Arapaho (pronounced “Uh-RAH-puh-hoe)” may be a corruption of the Pawnee word for ‘traders.’ The Arapahos call themselves Hinono-eino or Inuna-ina, which means “our people,” but today they also use the word Arapaho (sometimes spelled Arapahoe.) The Arapahos were far-ranging people, especially once they acquired horses. By the time the Americans met them they were living on the Great Plains in what is now Colorado, Wyoming, Nebraska and Kansas. Eventually the US government deported the Southern Arapaho tribe to Oklahoma, where they joined together with the Cheyenne. The Northern Arapaho tribe remains in Wyoming today.
There are two Arapaho tribes today: the Northern Arapahos live on a reservation, which they share with the Shoshone; and the Southern Arapahos live on trust land together with the Southern Cheyennes. Each Arapaho tribe has its own government, laws, police, and services, just like a small country. However, since they are also US citizens, they obey American law. In the past, Arapaho bands were led by traditional chiefs chosen by an Arapaho tribal council. Today, both Arapaho reservations are shared with Indians of other tribes, and these communities have leaders who are elected by all the Indians living there. Because a single tribe was created from two tribes who didn’t understand the others’ language, the Arapaho language was very difficult to preserve. Today Arapaho is an endangered language; however, some elders still speak the old language, and people of the tribe are working to keep their language alive.
Arapaho people lived in tall buffalo-hide houses called tipis (or teepees) which were carefully designed to set up and break down quickly. An entire Arapaho village could be packed up and ready to move within an hour. Originally tipis were only about 12 feet high, but after the Arapaho acquired horses, they began building them twice that size.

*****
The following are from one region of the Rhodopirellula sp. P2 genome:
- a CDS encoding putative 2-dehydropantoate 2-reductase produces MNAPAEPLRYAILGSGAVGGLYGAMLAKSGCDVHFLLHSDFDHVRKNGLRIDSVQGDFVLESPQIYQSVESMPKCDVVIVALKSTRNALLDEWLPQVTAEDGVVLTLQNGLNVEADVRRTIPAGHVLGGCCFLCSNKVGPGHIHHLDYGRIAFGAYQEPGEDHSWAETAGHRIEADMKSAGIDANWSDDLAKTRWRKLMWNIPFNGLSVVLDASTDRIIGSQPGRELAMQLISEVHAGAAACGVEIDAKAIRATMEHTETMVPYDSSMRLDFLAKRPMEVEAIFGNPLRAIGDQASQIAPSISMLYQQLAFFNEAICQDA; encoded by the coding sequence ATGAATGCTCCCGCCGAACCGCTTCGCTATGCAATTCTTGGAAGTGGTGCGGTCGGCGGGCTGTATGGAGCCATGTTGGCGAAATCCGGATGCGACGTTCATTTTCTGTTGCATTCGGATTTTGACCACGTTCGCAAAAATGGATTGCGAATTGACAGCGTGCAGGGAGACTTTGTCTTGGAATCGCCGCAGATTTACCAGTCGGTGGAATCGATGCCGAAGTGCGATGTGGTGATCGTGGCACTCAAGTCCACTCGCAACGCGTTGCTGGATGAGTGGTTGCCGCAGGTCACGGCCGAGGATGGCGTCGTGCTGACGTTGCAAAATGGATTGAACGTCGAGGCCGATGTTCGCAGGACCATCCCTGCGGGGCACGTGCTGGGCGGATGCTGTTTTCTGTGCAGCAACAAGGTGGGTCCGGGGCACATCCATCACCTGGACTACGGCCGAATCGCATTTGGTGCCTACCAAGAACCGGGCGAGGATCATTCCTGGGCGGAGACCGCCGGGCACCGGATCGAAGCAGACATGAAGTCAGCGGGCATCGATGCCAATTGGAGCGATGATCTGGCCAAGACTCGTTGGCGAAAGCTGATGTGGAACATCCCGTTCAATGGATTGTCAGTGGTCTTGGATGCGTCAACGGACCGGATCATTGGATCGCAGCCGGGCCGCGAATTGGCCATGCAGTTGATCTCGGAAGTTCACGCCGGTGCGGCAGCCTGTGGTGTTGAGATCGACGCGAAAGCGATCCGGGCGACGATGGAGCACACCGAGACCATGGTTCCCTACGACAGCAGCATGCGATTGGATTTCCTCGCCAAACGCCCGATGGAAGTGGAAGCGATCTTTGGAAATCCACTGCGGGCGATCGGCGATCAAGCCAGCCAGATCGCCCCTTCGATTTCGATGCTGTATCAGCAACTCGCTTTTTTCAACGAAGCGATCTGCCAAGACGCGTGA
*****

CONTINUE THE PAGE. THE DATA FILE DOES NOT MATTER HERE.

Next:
Arapaho women were in charge of the home. Besides cooking and cleaning, they built the family’s house and dragged the heavy posts with her whenever the tribe moved. Houses belonged to the women of the tribe. The men were warriors and hunters, responsible for feeding and defending their families. Only the men could become chiefs, but both genders told stories, composed music, created art, and medicines.
Although the Arapaho traded regularly with all of the tribes of the Great Plains, they also fought wars with the other tribes. Plains Indian tribes treated war differently than European countries did. They didn’t fight over territory, but instead to prove their courage, and so Plains Indian war parties rarely fought to the death and almost never destroyed each other’s villages. Instead, they preferred to count coup (touch an opponent in battle without harming him), steal an enemy’s weapon or horse, or force the other tribe’s warriors to retreat. So traditional Arapaho enemies like the Shoshones and Kiowas were not actually that unfriendly to them.
Adapted from Native Languages of the Americas by Laura Redish and Orrin Lewis